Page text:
Replacing Single Quotes - Still SQL Injection Issue?

Posted on 2009-07-09
Last Modified: 2013-11-16
I have a quick question about SQL Injections... I want to know if replacing single quotes with extra single quotes is enough to prevent SQL Injections from QueryString-based database calls.

For example:
Assume the following on the backend:
dim id, rs
id = request("id")
id = replace(id, "'", "''")
set rs = getResults(id)

Is this secure enough to prevent malicious attacks?
Question by:Unionblitz
LVL 14

Expert Comment

ID: 24814036
LVL 75

Expert Comment

by:Aneesh Retnakaran
ID: 24814313
Hello Unionblitz,
Avoiding the use of dynamic sql prevents them, if you want to have dynamic sql, use parameterised dynamic sql



Author Comment

ID: 24814864
I'm familiar with stored procedures and parameterized SQL (PHP, etc).  I just couldn't find a way to break the replace(SQL, [single quote], [single quote][single quote]).  shru 0409 provided a link that kind of went over a way to break it (I haven't tried it yet though).

Request from site:\'; DROP Table Users; --

Server Code in main.asp:
id = request("id")
id = replace(id, "'", "''")
sql = "select * from users where id = '" & id & "';"

Apparently, that would bypass the single quote guard.

Expert Comment

ID: 24818263
Yes, backslash (escape the next character) and the use of the char() function would break that security feature.  Blacklists are not the way to go.  Seeing as you are expecting an integer, force the query to be an integer.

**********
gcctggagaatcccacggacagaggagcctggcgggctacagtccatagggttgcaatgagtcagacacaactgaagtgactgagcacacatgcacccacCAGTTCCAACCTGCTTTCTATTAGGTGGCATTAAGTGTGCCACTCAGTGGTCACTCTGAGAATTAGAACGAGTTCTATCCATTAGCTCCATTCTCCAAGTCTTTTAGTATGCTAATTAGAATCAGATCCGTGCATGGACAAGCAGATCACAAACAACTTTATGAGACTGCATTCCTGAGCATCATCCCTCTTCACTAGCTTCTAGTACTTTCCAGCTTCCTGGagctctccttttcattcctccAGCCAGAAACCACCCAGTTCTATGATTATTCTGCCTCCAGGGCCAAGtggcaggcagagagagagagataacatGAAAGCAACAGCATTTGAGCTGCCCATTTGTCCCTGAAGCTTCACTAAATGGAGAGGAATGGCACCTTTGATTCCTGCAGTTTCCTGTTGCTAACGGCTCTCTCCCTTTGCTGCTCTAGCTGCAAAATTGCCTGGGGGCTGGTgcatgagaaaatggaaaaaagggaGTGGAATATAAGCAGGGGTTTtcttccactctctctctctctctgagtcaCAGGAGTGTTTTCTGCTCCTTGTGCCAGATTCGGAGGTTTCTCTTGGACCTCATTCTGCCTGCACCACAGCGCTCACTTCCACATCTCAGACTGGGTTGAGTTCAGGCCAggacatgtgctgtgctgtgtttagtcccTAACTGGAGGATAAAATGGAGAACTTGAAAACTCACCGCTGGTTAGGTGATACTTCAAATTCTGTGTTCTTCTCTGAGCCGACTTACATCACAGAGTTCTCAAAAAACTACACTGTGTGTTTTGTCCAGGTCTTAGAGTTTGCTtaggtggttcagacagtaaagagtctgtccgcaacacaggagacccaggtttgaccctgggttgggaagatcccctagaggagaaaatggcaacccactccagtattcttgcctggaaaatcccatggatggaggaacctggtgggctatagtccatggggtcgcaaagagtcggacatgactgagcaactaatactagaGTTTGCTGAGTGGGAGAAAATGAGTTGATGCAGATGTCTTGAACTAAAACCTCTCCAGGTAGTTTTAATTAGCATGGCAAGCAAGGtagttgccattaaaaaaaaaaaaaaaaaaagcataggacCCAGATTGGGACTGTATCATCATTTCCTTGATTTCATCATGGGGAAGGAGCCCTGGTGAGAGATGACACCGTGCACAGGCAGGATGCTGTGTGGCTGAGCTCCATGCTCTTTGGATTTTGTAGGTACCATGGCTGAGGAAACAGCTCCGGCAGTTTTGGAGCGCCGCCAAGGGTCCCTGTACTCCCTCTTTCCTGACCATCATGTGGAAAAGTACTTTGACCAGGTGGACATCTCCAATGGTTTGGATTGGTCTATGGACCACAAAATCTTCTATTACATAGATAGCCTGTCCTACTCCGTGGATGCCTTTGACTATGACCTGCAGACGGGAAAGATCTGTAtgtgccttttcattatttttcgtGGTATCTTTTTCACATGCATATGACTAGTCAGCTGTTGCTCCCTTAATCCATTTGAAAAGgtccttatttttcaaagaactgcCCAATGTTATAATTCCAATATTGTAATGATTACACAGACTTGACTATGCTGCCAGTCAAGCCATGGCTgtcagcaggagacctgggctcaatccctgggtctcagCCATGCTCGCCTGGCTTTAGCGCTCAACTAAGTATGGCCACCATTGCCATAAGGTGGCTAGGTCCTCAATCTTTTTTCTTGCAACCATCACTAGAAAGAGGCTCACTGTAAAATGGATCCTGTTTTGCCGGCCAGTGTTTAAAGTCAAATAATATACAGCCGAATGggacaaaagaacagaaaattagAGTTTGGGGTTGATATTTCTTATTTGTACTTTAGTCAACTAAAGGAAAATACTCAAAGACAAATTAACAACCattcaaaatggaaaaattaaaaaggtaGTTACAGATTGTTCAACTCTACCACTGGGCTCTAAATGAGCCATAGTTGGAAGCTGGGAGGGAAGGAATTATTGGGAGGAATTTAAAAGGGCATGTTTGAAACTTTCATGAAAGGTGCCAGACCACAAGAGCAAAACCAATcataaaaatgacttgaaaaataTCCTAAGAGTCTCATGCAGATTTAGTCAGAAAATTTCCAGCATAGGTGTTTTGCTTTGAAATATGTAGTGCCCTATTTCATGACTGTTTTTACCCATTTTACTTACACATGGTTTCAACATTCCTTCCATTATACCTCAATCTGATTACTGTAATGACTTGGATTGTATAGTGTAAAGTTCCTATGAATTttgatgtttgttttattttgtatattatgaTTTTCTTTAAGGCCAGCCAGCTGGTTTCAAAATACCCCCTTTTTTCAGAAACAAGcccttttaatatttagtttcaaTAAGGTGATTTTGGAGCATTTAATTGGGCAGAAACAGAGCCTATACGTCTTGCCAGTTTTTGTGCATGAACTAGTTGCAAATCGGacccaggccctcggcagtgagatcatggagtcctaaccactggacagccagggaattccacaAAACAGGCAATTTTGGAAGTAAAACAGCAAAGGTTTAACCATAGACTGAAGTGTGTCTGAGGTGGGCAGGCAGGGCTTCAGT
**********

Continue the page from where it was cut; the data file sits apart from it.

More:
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Author Comment

ID: 24819113
Thanks, TurboBorland... Could you please provide me with an example of the char() concept?  

Right now, I am talking strictly on Classic ASP/.NET and SQL Server.  I don't care about the insecurities of PHP and MySQL at the moment. I need a good reason to explain to my boss that replacing single quotes is not enough.

Expert Comment

ID: 24819637
Sure, let's take the example of a UNION SELECT injection being made.  Also assume that we know the table names from grabbing from INFORMATION_SCHEMA.TABLES and INFORMATION_SCHEMA.COLUMNS.
      id=1/**/UNION/**/SELECT/**/TOP/**/1/**/password/**/FROM/**/admin_table/**/where/**/login_name=char(0x556e696f6e626c69747a)--    The name inside of char() is your name, hex encoded.  It conveniently bypasses the need to use quotes.  Now, the char() function would be useful to add to your query, while the backslash would be the easiest to end your current query and execute another one (like you're example of 1\'; next query;--.

Accepted Solution

TurboBorland earned 50 total points
ID: 24819641
Sorry, that was MySQL.  Here's MS-SQL:  CHAR(85)+CHAR(110)+CHAR(105)+CHAR(111)+CHAR(110)+CHAR(98)+CHAR(108)+CHAR(105)+CHAR(116)+CHAR(122)

Author Comment

ID: 24869966
TurboBorland, could you provide me with a practical example for the MS-SQL code you provided?  Perhaps for C# and ASP.NET or classic asp?

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